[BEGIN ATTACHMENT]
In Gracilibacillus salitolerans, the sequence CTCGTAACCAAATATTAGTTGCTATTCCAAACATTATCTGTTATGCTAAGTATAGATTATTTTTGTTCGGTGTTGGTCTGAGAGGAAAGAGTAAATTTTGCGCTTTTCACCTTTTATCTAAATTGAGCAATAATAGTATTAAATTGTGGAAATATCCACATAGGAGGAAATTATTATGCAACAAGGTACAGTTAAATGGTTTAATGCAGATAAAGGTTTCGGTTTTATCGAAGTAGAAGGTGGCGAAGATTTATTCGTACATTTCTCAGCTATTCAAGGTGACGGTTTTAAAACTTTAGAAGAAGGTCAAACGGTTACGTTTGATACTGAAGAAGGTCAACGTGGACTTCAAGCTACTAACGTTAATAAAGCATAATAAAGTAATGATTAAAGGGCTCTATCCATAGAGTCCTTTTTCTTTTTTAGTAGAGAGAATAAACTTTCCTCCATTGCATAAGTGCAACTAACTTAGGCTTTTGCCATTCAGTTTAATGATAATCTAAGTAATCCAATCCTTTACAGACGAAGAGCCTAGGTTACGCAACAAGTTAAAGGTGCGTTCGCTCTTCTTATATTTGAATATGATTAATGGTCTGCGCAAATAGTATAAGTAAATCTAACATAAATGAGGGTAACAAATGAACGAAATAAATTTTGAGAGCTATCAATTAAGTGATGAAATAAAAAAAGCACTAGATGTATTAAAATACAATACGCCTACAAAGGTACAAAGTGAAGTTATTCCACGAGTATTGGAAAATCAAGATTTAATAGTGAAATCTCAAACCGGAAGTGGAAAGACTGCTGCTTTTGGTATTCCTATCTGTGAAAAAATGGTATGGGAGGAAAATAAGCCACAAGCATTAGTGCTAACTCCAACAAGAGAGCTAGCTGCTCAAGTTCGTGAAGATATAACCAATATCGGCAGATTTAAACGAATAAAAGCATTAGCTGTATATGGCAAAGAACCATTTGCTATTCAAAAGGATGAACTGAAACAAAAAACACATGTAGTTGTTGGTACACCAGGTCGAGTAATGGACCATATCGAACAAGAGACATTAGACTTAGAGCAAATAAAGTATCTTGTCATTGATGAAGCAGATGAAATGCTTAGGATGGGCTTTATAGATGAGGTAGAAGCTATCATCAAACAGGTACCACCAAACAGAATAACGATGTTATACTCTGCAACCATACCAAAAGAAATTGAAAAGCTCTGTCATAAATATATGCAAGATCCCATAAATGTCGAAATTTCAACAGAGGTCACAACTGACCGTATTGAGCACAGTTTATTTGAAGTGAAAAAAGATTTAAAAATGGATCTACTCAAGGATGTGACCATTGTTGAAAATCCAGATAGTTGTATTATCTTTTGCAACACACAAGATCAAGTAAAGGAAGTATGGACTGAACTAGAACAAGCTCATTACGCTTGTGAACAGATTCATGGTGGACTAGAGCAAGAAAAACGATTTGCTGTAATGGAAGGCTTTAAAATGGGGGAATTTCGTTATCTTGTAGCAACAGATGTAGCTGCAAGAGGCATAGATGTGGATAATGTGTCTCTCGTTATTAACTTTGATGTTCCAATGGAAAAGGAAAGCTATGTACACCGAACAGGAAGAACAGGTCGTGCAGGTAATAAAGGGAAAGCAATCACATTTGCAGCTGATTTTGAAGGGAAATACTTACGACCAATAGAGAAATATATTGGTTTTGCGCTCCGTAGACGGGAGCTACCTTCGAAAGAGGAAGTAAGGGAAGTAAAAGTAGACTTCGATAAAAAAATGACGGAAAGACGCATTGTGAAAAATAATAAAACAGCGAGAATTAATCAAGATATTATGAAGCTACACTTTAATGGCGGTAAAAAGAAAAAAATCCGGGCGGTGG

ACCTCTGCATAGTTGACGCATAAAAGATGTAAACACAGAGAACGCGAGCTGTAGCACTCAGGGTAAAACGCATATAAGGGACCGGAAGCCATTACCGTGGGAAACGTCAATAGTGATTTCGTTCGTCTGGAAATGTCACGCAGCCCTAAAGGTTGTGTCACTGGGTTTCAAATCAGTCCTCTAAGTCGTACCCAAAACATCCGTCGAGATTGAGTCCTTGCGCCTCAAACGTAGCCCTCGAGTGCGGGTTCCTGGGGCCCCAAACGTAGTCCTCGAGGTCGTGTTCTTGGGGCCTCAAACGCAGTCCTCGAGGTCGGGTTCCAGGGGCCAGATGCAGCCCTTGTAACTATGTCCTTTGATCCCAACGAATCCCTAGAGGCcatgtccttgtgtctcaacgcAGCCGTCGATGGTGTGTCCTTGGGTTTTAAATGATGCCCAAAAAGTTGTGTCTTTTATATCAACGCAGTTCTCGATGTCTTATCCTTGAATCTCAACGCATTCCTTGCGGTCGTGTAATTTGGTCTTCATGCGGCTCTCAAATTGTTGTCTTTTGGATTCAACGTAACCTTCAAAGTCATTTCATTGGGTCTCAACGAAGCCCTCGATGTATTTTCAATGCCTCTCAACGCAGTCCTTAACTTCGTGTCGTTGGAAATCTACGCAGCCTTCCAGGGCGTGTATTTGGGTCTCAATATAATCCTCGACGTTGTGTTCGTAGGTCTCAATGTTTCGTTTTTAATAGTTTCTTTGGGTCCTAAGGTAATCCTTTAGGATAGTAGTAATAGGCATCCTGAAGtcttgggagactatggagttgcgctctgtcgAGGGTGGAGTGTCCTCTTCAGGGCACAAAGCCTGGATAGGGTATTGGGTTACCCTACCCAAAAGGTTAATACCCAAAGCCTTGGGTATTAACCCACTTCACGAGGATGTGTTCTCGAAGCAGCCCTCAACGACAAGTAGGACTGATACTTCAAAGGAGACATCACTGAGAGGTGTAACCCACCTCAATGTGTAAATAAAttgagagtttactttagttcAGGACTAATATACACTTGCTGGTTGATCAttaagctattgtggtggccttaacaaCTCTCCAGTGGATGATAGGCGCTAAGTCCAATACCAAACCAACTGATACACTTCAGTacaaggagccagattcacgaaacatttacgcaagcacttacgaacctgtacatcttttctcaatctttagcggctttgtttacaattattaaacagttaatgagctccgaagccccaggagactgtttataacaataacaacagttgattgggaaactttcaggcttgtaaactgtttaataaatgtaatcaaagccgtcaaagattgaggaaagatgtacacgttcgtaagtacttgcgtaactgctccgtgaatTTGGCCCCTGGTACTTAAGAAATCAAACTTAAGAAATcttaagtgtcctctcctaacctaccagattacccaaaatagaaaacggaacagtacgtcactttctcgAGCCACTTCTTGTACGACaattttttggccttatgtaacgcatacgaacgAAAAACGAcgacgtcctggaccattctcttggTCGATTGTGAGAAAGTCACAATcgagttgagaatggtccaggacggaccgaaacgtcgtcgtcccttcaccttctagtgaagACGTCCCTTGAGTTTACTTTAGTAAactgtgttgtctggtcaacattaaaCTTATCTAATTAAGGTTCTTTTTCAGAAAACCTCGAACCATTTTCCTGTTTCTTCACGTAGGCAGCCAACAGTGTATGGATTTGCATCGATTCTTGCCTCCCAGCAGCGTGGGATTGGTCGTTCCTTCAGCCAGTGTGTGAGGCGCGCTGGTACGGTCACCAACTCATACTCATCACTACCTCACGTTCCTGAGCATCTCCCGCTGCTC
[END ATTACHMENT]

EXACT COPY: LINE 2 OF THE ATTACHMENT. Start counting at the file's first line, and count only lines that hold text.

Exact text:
ACCTCTGCATAGTTGACGCATAAAAGATGTAAACACAGAGAACGCGAGCTGTAGCACTCAGGGTAAAACGCATATAAGGGACCGGAAGCCATTACCGTGGGAAACGTCAATAGTGATTTCGTTCGTCTGGAAATGTCACGCAGCCCTAAAGGTTGTGTCACTGGGTTTCAAATCAGTCCTCTAAGTCGTACCCAAAACATCCGTCGAGATTGAGTCCTTGCGCCTCAAACGTAGCCCTCGAGTGCGGGTTCCTGGGGCCCCAAACGTAGTCCTCGAGGTCGTGTTCTTGGGGCCTCAAACGCAGTCCTCGAGGTCGGGTTCCAGGGGCCAGATGCAGCCCTTGTAACTATGTCCTTTGATCCCAACGAATCCCTAGAGGCcatgtccttgtgtctcaacgcAGCCGTCGATGGTGTGTCCTTGGGTTTTAAATGATGCCCAAAAAGTTGTGTCTTTTATATCAACGCAGTTCTCGATGTCTTATCCTTGAATCTCAACGCATTCCTTGCGGTCGTGTAATTTGGTCTTCATGCGGCTCTCAAATTGTTGTCTTTTGGATTCAACGTAACCTTCAAAGTCATTTCATTGGGTCTCAACGAAGCCCTCGATGTATTTTCAATGCCTCTCAACGCAGTCCTTAACTTCGTGTCGTTGGAAATCTACGCAGCCTTCCAGGGCGTGTATTTGGGTCTCAATATAATCCTCGACGTTGTGTTCGTAGGTCTCAATGTTTCGTTTTTAATAGTTTCTTTGGGTCCTAAGGTAATCCTTTAGGATAGTAGTAATAGGCATCCTGAAGtcttgggagactatggagttgcgctctgtcgAGGGTGGAGTGTCCTCTTCAGGGCACAAAGCCTGGATAGGGTATTGGGTTACCCTACCCAAAAGGTTAATACCCAAAGCCTTGGGTATTAACCCACTTCACGAGGATGTGTTCTCGAAGCAGCCCTCAACGACAAGTAGGACTGATACTTCAAAGGAGACATCACTGAGAGGTGTAACCCACCTCAATGTGTAAATAAAttgagagtttactttagttcAGGACTAATATACACTTGCTGGTTGATCAttaagctattgtggtggccttaacaaCTCTCCAGTGGATGATAGGCGCTAAGTCCAATACCAAACCAACTGATACACTTCAGTacaaggagccagattcacgaaacatttacgcaagcacttacgaacctgtacatcttttctcaatctttagcggctttgtttacaattattaaacagttaatgagctccgaagccccaggagactgtttataacaataacaacagttgattgggaaactttcaggcttgtaaactgtttaataaatgtaatcaaagccgtcaaagattgaggaaagatgtacacgttcgtaagtacttgcgtaactgctccgtgaatTTGGCCCCTGGTACTTAAGAAATCAAACTTAAGAAATcttaagtgtcctctcctaacctaccagattacccaaaatagaaaacggaacagtacgtcactttctcgAGCCACTTCTTGTACGACaattttttggccttatgtaacgcatacgaacgAAAAACGAcgacgtcctggaccattctcttggTCGATTGTGAGAAAGTCACAATcgagttgagaatggtccaggacggaccgaaacgtcgtcgtcccttcaccttctagtgaagACGTCCCTTGAGTTTACTTTAGTAAactgtgttgtctggtcaacattaaaCTTATCTAATTAAGGTTCTTTTTCAGAAAACCTCGAACCATTTTCCTGTTTCTTCACGTAGGCAGCCAACAGTGTATGGATTTGCATCGATTCTTGCCTCCCAGCAGCGTGGGATTGGTCGTTCCTTCAGCCAGTGTGTGAGGCGCGCTGGTACGGTCACCAACTCATACTCATCACTACCTCACGTTCCTGAGCATCTCCCGCTGCTC